Download excel file with all results here: gapm.io/c19surv1
Read about the method below»
This data is free to use under Creative Common Attribution License BY 4.0 (License tex: https://gapm.io/cc_surveys)
“Which means: Please use it and redistribute it in any way you want, as long as you mention
“Free survey results from gapminder.org.””
Gapminder is an independent educational non-profit specialized in global misconceptions. In March 2020 we developed a questionnaire with 10 questions about the Corona-pandemic. The questions were asked to people in five countries in March, using Google Surveys, and then we adjusted the set of questions sligthly and did a second wave of surveys in ten countries in May.
The study was managed by Maike Winters for Gapminder’s misconception project.
If you got questions please email: [email protected]
We conducted two rounds of nationally representative surveys, targeting five countries in the first round (March 14-19, 2020) and 10 countries in the second round (May 18-23, 2020). A total of 2608 participants completed the first survey in the USA, the UK, Italy, Brazil and Japan. We excluded 551 participants (21%) from the analyses due to incomplete demographic data. In the second survey, 3695 respondents completed the surveys in the same countries as in the first survey, plus Australia, Canada, Germany, Mexico and the Netherlands. We excluded 117 (3%) respondents from the analysis in round two due to missing data – the share is lower in the second round because we only used the Google Opinion Reward App, whereby demographic data is available for the large majority of the respondents. Basic demographics of our samples are summarized to the right
This survey was administered to around 500 respondents in each of the following five countries: the UK, the USA, Italy, Brazil and Japan, between March 14-19, 2020. At that time, all of these countries were affected by the COVID-19 pandemic. Italy had the most confirmed COVID-19 cases per capita at the time of this survey and was in nationwide lockdown (ref OWID), while the number of confirmed cases was just beginning to rise in the other four countries. To be able to understand whether beliefs in misinformation changed over time, we developed a second questionnaire. This included some of the same questions as the first survey, but also included questions on willingness to take a future COVID-19 vaccine and levels of worry about contracting COVID-19. The overlapping questions concerned the origin of the coronavirus, the mortality of COVID-19 in comparison with the seasonal flu as well as disease prevention behaviors and distrust in information sources. The same five countries were surveyed in the second round (with also around 500 respondents in each country), as were 200 respondents in each of the following five countries: Australia, Canada, Germany, Mexico and the Netherlands. The second survey took place between May 18-23, 2020.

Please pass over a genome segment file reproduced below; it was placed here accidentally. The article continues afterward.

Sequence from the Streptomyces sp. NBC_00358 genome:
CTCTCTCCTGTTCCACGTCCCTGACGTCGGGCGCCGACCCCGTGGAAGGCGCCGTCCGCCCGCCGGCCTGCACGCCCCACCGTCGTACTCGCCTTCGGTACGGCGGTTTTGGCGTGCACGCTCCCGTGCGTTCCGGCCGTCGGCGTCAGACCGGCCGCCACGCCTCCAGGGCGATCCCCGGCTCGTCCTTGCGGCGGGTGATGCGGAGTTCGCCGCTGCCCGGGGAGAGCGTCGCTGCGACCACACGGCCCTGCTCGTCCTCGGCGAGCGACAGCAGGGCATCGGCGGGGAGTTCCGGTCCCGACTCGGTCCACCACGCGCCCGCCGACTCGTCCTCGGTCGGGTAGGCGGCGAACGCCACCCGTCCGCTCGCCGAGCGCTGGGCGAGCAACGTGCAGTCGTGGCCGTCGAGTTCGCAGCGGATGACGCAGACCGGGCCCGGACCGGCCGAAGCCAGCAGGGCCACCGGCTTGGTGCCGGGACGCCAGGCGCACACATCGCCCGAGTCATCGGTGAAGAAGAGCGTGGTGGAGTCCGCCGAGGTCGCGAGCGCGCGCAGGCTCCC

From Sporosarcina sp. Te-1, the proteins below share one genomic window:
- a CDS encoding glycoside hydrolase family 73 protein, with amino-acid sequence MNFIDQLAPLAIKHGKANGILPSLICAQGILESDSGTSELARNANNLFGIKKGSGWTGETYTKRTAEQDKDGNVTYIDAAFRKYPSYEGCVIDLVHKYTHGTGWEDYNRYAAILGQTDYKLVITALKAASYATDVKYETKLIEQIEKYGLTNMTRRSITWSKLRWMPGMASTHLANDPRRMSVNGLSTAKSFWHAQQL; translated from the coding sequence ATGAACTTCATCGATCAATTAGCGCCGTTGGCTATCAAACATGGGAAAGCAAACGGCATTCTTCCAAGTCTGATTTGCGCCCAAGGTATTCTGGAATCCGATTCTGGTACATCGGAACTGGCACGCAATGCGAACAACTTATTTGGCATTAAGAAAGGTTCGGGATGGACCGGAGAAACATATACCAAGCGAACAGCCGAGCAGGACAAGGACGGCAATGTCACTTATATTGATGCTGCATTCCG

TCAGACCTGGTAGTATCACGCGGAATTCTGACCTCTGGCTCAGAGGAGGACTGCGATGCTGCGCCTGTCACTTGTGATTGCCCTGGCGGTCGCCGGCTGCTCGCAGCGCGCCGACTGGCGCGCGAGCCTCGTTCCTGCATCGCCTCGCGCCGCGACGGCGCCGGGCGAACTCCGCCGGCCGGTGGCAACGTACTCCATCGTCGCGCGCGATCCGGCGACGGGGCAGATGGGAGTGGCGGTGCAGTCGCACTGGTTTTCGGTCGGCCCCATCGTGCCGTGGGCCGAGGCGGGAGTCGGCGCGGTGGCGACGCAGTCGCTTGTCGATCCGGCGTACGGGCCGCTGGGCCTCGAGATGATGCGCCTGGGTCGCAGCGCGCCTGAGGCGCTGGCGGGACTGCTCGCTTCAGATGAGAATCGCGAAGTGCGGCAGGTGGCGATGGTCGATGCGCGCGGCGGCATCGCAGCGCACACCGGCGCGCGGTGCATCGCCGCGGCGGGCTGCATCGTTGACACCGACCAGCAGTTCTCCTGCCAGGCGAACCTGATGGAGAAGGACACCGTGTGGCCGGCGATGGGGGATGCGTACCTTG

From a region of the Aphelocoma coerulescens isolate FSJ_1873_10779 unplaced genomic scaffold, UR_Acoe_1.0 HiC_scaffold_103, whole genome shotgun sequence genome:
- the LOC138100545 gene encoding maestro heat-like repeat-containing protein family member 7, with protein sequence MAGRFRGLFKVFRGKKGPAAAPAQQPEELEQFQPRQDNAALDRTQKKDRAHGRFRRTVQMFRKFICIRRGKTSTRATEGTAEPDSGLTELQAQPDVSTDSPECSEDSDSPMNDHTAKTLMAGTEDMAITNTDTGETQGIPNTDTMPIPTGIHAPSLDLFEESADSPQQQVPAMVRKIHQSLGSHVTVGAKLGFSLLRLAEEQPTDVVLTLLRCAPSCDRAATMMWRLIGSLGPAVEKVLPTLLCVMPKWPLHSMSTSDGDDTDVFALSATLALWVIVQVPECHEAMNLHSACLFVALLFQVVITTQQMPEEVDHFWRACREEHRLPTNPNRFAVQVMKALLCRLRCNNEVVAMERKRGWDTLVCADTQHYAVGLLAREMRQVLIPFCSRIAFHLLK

Google Surveys was used to disseminate the surveys, an online research platform designed to carry out nationwide surveys using ‘survey walls’ and the Google Opinion Reward App on Android. Respondents answer the questions anonymously, only an age range (with 10-year intervals, minimum age 18 years) sex and region are known. In the first round of surveys, a combination of the survey walls and the Google Opinion Reward App was employed. Because of the sensitive nature of asking about willingness to take a vaccine, the surveys were only targeted to Google Opinion Reward App in the second round of surveys. This is an opt-in only method, starting with a screening question to ensure that respondents know that questions about their health would be asked. To make the surveys as representative of each targeted country as possible, Google Surveys calculates survey weights per country based on a ranking method, whereby the weights are based on sex, age and region. Because our aim was to pool all surveys of the various countries, we replicated the raking method, and included country as an additional variable in the weight calculation.
About Google Consumer Surveys
See: Comparing Google Consumer Surveys to Existing Probability and Non-Probability Based Internet Surveys